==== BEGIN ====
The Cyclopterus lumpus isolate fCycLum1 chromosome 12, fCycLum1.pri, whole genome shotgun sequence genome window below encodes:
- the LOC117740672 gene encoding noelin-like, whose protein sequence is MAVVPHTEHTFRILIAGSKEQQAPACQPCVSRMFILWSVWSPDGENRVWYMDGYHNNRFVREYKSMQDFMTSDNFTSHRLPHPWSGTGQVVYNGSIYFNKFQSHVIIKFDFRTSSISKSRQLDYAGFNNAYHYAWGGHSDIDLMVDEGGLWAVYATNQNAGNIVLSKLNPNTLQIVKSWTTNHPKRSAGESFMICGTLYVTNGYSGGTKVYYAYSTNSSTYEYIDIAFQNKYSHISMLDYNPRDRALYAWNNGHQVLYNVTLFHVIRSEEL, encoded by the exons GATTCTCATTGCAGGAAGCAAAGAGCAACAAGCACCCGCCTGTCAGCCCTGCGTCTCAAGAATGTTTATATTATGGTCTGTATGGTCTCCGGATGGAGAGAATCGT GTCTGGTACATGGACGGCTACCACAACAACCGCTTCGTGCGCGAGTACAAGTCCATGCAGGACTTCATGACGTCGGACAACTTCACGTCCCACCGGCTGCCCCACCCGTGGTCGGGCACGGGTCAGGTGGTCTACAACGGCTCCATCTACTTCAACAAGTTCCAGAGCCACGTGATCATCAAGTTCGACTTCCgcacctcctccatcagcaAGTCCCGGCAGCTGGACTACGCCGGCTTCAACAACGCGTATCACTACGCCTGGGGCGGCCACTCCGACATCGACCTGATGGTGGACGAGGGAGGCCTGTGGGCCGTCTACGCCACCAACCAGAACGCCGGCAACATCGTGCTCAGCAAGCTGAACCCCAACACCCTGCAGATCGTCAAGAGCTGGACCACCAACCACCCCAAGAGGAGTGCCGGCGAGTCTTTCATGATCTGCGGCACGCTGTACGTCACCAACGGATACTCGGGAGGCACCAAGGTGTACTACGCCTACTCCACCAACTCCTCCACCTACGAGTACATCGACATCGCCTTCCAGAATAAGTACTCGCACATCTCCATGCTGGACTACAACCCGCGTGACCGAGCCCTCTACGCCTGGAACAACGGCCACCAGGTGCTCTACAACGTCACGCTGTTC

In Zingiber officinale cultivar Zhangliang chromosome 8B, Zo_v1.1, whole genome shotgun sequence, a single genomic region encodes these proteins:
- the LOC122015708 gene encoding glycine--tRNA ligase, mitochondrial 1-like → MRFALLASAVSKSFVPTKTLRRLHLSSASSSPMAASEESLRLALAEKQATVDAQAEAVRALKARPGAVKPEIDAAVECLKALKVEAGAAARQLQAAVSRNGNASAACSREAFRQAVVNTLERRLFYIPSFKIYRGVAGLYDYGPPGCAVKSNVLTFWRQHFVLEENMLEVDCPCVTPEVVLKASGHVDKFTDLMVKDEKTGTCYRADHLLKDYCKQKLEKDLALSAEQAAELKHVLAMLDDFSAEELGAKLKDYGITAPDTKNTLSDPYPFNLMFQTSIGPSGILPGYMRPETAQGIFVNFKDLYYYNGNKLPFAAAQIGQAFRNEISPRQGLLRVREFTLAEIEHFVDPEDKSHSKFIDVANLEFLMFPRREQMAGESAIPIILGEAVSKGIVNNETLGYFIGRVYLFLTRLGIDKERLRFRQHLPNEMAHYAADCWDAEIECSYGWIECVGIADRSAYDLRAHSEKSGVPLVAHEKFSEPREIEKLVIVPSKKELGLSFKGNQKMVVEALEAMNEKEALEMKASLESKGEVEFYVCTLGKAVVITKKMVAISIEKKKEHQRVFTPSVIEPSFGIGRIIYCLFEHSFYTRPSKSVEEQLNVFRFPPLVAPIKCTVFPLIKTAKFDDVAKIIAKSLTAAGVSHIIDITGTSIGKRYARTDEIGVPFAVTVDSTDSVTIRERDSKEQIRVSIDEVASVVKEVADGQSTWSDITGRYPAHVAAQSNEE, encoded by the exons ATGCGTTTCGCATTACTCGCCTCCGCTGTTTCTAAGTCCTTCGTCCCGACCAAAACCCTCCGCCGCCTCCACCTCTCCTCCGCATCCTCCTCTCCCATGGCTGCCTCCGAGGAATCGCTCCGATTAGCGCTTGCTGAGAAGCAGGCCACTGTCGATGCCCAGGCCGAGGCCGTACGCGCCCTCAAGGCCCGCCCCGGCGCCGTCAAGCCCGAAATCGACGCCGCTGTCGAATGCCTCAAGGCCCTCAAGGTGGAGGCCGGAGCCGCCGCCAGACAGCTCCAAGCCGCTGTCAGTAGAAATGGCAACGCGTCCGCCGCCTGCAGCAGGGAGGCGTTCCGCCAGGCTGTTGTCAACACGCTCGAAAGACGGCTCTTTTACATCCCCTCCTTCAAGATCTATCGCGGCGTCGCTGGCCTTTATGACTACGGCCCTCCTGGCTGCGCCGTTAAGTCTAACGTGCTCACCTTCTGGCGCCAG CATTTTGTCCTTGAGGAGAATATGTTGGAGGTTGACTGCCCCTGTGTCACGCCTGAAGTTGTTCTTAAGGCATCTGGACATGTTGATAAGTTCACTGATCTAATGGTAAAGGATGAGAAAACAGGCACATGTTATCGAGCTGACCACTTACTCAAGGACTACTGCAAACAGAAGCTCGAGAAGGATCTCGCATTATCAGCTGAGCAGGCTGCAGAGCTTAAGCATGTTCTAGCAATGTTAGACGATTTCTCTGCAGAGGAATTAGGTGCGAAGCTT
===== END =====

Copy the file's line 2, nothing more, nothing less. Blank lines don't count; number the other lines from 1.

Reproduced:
- the LOC117740672 gene encoding noelin-like, whose protein sequence is MAVVPHTEHTFRILIAGSKEQQAPACQPCVSRMFILWSVWSPDGENRVWYMDGYHNNRFVREYKSMQDFMTSDNFTSHRLPHPWSGTGQVVYNGSIYFNKFQSHVIIKFDFRTSSISKSRQLDYAGFNNAYHYAWGGHSDIDLMVDEGGLWAVYATNQNAGNIVLSKLNPNTLQIVKSWTTNHPKRSAGESFMICGTLYVTNGYSGGTKVYYAYSTNSSTYEYIDIAFQNKYSHISMLDYNPRDRALYAWNNGHQVLYNVTLFHVIRSEEL, encoded by the exons GATTCTCATTGCAGGAAGCAAAGAGCAACAAGCACCCGCCTGTCAGCCCTGCGTCTCAAGAATGTTTATATTATGGTCTGTATGGTCTCCGGATGGAGAGAATCGT GTCTGGTACATGGACGGCTACCACAACAACCGCTTCGTGCGCGAGTACAAGTCCATGCAGGACTTCATGACGTCGGACAACTTCACGTCCCACCGGCTGCCCCACCCGTGGTCGGGCACGGGTCAGGTGGTCTACAACGGCTCCATCTACTTCAACAAGTTCCAGAGCCACGTGATCATCAAGTTCGACTTCCgcacctcctccatcagcaAGTCCCGGCAGCTGGACTACGCCGGCTTCAACAACGCGTATCACTACGCCTGGGGCGGCCACTCCGACATCGACCTGATGGTGGACGAGGGAGGCCTGTGGGCCGTCTACGCCACCAACCAGAACGCCGGCAACATCGTGCTCAGCAAGCTGAACCCCAACACCCTGCAGATCGTCAAGAGCTGGACCACCAACCACCCCAAGAGGAGTGCCGGCGAGTCTTTCATGATCTGCGGCACGCTGTACGTCACCAACGGATACTCGGGAGGCACCAAGGTGTACTACGCCTACTCCACCAACTCCTCCACCTACGAGTACATCGACATCGCCTTCCAGAATAAGTACTCGCACATCTCCATGCTGGACTACAACCCGCGTGACCGAGCCCTCTACGCCTGGAACAACGGCCACCAGGTGCTCTACAACGTCACGCTGTTC